Features:
  • USB 3.0i>
  • 1TB-5TB
  • Comes in several color options
  • OS X and PS4 compatible
  • Designed for backing up your current Hard Drive
  • Interchangeable between several operating systems
  • Cloud Connected
Drawbacks:
  • Transfer speed slower than other models
  • Ultra Slim and Backup Plus Fast model offer no Mac support

Intel: What Exernal Hard Drive is Best?

The Silicon Power 1TB Rugged Armor A60 Military-Grade-Our Overall Pick for the Best External Hard Drive of 2018

The A60 is hands down the best compromise on quality and price for an external Hard Disk Drive you can find today. While some drives win in speed, they usually lack the durability and extreme compatibility of the A60. This little solid device is also super-affordable and easy to set-up!

Our Runner-Up: Adata SD700 External SSD

We wanted to love the SD700 but it is just a bit too pricey to consider it the best option. In a few years SSD will dramatically fall in price but currently nothing beats a fast, cheap, reliable mechanical drive. That being said, we love the SD700 and if you have the money, DO IT!

So now what?

Go out and buy your new drive! We hope these options have helped you come to a decision about picking up a sweet new external. After buying one, there is one critical step that has to be followed before many drives will work. Formatting! Only some drives will require this but if they do it can be a little confusing to navigate, we made a little guide to walk you through it so you can get rolling with all that epic new storage space.

How To Format An External Hard Drive

Formatting is the first step to setting up most Hard Drives but as time goes on Hard Drives like the Seagate Backup have made this process smoother. Basically formatting a drive erases all the information on it, converts the drive to a format readable by the OS, and allows you to create partitions as well (Specific segregated parts of the drive that are good for keeping separate from other parts)

Formatting an external HDD is actually quite simple. For this example we are going to use a Windows 10 PC.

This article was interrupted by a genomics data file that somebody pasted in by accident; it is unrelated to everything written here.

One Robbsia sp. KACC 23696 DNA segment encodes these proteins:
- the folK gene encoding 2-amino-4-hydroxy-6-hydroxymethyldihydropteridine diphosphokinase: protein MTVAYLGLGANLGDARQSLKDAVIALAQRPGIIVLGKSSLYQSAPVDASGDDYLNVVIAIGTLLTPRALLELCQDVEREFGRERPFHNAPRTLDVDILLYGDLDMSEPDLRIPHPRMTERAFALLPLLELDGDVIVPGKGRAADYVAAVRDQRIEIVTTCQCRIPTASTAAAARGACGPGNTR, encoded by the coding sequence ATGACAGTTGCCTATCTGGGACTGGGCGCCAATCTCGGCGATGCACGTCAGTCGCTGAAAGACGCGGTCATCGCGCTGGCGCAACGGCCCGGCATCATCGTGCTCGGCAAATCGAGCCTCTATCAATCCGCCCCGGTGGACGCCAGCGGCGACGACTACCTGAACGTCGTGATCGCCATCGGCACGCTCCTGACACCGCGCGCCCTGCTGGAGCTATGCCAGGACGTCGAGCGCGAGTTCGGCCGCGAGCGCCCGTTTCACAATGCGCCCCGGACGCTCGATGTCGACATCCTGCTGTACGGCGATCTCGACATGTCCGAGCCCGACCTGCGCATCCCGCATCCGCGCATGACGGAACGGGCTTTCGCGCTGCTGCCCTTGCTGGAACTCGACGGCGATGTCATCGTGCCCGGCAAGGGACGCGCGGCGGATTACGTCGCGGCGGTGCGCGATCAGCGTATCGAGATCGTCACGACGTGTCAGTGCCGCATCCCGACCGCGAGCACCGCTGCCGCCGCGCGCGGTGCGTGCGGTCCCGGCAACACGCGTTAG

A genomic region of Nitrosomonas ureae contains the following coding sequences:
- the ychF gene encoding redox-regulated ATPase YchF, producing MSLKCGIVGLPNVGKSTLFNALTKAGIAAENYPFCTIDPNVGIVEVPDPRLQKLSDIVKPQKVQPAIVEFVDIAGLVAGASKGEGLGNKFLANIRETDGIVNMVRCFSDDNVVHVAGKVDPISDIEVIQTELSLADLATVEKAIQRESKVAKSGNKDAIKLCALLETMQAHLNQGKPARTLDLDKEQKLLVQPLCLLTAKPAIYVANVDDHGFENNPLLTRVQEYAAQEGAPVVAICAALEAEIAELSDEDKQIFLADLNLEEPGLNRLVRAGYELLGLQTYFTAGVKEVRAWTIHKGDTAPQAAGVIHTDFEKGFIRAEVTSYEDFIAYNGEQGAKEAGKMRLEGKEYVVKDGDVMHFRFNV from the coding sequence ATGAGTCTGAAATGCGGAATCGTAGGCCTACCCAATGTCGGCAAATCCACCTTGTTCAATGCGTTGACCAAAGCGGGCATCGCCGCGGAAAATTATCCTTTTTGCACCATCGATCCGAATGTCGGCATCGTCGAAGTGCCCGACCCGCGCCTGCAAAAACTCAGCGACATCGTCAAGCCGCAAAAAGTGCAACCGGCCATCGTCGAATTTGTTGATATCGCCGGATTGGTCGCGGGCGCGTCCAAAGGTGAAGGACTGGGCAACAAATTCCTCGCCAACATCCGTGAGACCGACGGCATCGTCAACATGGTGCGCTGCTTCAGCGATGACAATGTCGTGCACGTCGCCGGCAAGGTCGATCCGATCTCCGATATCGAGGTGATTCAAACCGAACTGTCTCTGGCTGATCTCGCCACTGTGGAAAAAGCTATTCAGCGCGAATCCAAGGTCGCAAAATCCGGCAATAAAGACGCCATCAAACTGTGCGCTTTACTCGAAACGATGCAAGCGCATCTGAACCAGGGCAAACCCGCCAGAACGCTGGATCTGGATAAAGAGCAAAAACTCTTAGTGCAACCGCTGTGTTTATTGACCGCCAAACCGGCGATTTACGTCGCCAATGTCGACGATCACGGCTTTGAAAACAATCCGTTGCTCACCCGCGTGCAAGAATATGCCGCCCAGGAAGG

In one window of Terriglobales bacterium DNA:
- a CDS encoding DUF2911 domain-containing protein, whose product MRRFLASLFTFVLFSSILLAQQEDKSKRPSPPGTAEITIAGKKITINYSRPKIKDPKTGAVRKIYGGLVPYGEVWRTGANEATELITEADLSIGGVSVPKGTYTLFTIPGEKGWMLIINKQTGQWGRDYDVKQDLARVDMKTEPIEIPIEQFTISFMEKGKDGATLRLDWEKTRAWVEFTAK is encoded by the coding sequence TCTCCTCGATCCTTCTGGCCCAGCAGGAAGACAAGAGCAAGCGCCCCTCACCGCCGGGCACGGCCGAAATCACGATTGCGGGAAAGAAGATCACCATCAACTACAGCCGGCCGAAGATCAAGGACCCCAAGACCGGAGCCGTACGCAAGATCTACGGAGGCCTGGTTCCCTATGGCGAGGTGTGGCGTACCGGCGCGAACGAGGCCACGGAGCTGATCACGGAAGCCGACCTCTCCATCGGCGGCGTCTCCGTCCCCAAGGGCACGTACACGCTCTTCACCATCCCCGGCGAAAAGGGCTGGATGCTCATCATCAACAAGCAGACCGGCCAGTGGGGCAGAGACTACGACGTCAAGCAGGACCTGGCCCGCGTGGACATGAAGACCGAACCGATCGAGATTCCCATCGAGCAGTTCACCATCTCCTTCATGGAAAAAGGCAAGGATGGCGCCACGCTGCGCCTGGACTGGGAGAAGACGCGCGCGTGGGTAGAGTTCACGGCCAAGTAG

Step 1: Connect the Hard Drive to the computer.

Usually this is through USB but some of the faster drives want a Sata connection. Make sure you have the right cord and the right jack on your PC.

Step 2: Open up Control Panel and go into administrative tools.

Just type Control Panel into the search bar and it should pop up.

Step 3: Open up computer Management

Step 4: Click on storage

Step 5: Open up Disk Management

Step 6: Where are we? This is where it gets a bit intimidating. This is a list of all the drives on the PC. It lists the type of drive and also the File System. File System is important as it dictates how the Hard Disk sends and receives data between OS. Some are Mac compatible but put limits on how big a single file can be (FAT32 and ExFAT) while others are not OS X compatible without special plugins (NTFS). When formatting you can select which file system you use, a necessary thing to know if you want to use an external drive between two operating systems!

Step 7: Find your External Disk Drive (It should have little to no information and won’t come up in File Explorer as a main Hard Drive yet), Right-Click and select Format.

Step 8: Simply select your File System. Name the Hard Drive. And click ok to format!

It’s pretty simple if you can find the computer management application. Note that you should NEVER disconnect a drive while it is formatting. This can be catastrophic to the drive and break it. So take caution and make sure you have time to walk through the formatting process.

Thanks for joining us!

We hope you’ve enjoyed our simple guide on the best external Hard Drives of 2017! If you’ve found a new product or learned something, please leave a comment, like, and share this guide with any friends who looking for some awesome new tech equipment! Remember to always check back here for the latest and greatest guides on the gaming gear that’s going around! Until next time, game on!